Wednesday, April 27, 2016

After extended deployment, USS Toledo returns to Groton

USS Toledo attack sub completed 31,000 nautical mile deployment.

Julia Bergman, New London Day
25 April 2016

GROTON – Chief Tyler White heard them before he could see them.
About 20 family and friends, sporting white T-shirts with the words "#teamtyler" on the back, chanted "Tyler" over and over as they stood on the pier waiting for the USS Toledo to dock and for White to get off. He was able to wave to the group once the boat got close enough since he was topside.
The USS Toledo, a Los Angeles-class attack submarine, returned to Groton Monday afternoon after seven months at sea.
Loved ones had to wait a little longer than usual as the boat's deployment was extended by a month. Officials did not provide a reason for the extension.
"They handled it very well," Toledo's skipper Cmdr. Michael Majewski, a native of Toledo, Ohio, said. "A couple of guys were excited about the expanding mission set that we'd be going to execute ... nobody complained."
When asked about the large crowd that gathered to greet Chief White, his wife Jessica said, "Because that's how we do it."
"When we do things, we do things big," said Jessica White.
Some came from as far as Florida to see her husband, she said.
Majewski estimated that about 60 percent of crew members were returning from their first deployment.
Lakiah Handy Earl said it was her and her husband Adrian's, a logistics specialist on the Toledo, "first deployment," describing how it was a shared experience.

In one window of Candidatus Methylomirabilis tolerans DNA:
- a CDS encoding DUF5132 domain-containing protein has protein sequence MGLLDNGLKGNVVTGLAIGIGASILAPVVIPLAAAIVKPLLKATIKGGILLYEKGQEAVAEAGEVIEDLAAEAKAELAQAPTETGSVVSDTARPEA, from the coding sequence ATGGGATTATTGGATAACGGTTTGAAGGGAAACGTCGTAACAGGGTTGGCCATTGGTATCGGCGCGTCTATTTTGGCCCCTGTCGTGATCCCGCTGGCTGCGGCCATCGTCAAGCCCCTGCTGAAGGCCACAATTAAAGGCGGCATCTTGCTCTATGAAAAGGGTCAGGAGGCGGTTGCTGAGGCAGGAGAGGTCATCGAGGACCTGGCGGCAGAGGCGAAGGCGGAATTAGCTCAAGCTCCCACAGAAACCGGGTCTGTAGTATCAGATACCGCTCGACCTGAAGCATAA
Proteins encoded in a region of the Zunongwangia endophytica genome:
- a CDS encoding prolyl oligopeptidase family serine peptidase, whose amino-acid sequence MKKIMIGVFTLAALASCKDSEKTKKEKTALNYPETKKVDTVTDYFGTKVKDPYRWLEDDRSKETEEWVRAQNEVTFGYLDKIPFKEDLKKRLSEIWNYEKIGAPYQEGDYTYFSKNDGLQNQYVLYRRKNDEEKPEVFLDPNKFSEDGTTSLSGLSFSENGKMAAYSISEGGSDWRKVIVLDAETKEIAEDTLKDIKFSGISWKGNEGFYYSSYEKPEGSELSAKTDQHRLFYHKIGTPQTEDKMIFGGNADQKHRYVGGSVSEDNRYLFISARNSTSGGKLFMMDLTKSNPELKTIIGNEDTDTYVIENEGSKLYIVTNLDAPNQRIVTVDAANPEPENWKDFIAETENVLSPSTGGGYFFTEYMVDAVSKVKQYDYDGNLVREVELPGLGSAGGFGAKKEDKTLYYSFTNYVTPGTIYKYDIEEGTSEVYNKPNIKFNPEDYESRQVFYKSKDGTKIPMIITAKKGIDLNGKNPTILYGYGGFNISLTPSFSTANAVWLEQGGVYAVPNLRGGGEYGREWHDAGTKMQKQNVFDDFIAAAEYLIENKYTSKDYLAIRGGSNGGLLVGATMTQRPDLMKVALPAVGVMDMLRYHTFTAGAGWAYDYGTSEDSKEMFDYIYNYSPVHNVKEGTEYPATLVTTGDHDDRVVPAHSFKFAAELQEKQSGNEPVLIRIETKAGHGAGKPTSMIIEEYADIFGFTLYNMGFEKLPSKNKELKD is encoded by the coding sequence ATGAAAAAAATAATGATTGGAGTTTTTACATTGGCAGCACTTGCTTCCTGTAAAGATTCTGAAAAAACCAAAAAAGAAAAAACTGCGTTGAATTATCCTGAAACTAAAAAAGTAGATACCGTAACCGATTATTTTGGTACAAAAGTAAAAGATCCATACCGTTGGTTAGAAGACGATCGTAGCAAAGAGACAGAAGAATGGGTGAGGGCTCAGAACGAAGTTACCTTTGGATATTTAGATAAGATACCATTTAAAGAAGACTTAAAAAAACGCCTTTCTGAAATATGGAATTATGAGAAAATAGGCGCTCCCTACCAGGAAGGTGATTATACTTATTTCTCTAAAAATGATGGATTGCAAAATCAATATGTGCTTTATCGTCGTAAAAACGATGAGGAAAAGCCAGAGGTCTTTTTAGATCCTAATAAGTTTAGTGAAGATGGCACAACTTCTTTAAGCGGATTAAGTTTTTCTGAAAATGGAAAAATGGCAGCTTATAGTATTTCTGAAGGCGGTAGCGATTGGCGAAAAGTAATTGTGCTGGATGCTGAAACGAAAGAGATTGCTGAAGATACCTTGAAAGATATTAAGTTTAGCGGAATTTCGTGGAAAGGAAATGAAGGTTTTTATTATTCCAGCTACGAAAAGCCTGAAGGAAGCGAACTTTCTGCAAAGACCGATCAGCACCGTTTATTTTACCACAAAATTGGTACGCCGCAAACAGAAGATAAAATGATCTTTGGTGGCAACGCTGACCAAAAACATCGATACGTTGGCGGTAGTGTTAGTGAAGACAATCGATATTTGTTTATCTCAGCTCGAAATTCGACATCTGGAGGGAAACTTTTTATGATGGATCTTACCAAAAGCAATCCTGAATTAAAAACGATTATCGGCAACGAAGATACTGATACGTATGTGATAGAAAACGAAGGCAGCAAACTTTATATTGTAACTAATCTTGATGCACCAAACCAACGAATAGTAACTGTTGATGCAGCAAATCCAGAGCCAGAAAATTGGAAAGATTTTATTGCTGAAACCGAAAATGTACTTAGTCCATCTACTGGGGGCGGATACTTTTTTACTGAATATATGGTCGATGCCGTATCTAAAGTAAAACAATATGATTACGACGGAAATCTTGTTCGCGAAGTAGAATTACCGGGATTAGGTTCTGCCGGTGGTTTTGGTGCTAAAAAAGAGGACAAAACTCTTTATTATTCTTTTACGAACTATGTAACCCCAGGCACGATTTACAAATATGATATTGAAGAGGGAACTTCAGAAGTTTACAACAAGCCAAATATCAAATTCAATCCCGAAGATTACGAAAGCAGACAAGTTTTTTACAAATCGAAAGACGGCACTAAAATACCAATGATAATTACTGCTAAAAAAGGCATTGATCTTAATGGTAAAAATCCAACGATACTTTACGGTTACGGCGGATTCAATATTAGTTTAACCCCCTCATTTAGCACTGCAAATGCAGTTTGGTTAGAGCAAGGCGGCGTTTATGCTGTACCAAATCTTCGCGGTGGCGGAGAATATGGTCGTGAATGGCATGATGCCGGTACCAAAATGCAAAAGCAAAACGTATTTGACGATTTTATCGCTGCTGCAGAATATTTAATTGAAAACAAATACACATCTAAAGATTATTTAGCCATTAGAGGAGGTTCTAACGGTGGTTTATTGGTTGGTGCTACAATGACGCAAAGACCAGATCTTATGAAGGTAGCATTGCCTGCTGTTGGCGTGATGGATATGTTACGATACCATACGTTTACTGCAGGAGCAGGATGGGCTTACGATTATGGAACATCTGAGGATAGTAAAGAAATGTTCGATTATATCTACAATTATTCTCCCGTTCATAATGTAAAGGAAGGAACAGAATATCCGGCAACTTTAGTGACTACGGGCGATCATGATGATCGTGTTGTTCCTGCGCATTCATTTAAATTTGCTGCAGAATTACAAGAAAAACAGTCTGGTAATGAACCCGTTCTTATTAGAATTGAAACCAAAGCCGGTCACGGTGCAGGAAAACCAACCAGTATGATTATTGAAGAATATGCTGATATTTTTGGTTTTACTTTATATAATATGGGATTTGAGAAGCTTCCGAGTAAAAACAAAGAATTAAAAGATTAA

Handy Earl held a sign that read "Keep calm, here I am, like I promised."
After the two embraced, Adrian Handy Earl said he'd been waiting "seven months" for that moment.
Lakiah Handy Earl and her friend Kayla Lynch, whose husband is also stationed on the Toledo, said they relied on each other a lot the past seven months. It was also Lynch's husband Stephen's first deployment.
The two women would go to the grocery store and make dinner together.
"She's lived on my couch for months," Lynch said of Handy Earl.
Barbara and Marty Wilson flew from Denver, Colo., to greet their son Brett, who returned from his first deployment. They were planning to stay the whole week.
Brett Wilson is carrying on a long tradition on both sides of his family of serving in the Navy. His parents said they were really surprised he chose the submarine service.
"He's 6'4," Barbara Wilson said, laughing.
"He said he loves it though," said Marty Wilson, who also served in the Navy but never on submarines.
While deployed, the crew operated on a new watch-standing schedule, which the submarine force transitioned to last year.
Previously, crewmembers were on watch for six hours a day and off for 12 hours. Under the new schedule, they are on watch for eight hours and have 16 hours between watches.
The crew maintained eight-hour watches pretty much the whole deployment with the exception of "maybe only five or six days," Majewski said.
"I think the crew is a big fan of that ... I'm not a big fan of it because I'm what they call a day walker so I got probably less sleep than everybody else, but it's very good for the crew," he said.
He noticed a difference in the attentiveness of the crew and their day-to-day morale.
While deployed, the Toledo steamed about 31,000 nautical miles, equal to about six round trips from New London to San, Diego, Calif., by car, and made port visits in Bahrain, the United Arab Emirates, France, Spain and Greece.

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